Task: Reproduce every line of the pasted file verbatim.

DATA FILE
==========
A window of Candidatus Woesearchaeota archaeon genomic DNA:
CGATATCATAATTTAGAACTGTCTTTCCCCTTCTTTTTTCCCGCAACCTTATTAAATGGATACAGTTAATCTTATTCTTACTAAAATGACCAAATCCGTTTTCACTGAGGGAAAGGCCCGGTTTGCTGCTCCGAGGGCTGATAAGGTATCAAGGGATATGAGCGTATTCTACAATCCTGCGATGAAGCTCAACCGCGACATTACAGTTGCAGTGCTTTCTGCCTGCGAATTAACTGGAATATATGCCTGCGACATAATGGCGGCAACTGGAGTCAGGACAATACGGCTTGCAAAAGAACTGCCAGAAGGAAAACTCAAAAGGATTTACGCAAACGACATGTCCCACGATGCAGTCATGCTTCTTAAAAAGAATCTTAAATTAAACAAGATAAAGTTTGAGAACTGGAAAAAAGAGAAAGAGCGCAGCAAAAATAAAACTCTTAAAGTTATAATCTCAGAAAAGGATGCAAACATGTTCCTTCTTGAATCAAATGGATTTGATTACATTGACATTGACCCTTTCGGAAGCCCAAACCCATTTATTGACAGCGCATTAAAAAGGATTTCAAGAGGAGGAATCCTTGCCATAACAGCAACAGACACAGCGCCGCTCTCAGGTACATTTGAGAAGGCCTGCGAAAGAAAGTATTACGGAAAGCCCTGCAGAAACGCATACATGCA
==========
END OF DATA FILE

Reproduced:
A window of Candidatus Woesearchaeota archaeon genomic DNA:
CGATATCATAATTTAGAACTGTCTTTCCCCTTCTTTTTTCCCGCAACCTTATTAAATGGATACAGTTAATCTTATTCTTACTAAAATGACCAAATCCGTTTTCACTGAGGGAAAGGCCCGGTTTGCTGCTCCGAGGGCTGATAAGGTATCAAGGGATATGAGCGTATTCTACAATCCTGCGATGAAGCTCAACCGCGACATTACAGTTGCAGTGCTTTCTGCCTGCGAATTAACTGGAATATATGCCTGCGACATAATGGCGGCAACTGGAGTCAGGACAATACGGCTTGCAAAAGAACTGCCAGAAGGAAAACTCAAAAGGATTTACGCAAACGACATGTCCCACGATGCAGTCATGCTTCTTAAAAAGAATCTTAAATTAAACAAGATAAAGTTTGAGAACTGGAAAAAAGAGAAAGAGCGCAGCAAAAATAAAACTCTTAAAGTTATAATCTCAGAAAAGGATGCAAACATGTTCCTTCTTGAATCAAATGGATTTGATTACATTGACATTGACCCTTTCGGAAGCCCAAACCCATTTATTGACAGCGCATTAAAAAGGATTTCAAGAGGAGGAATCCTTGCCATAACAGCAACAGACACAGCGCCGCTCTCAGGTACATTTGAGAAGGCCTGCGAAAGAAAGTATTACGGAAAGCCCTGCAGAAACGCATACATGCA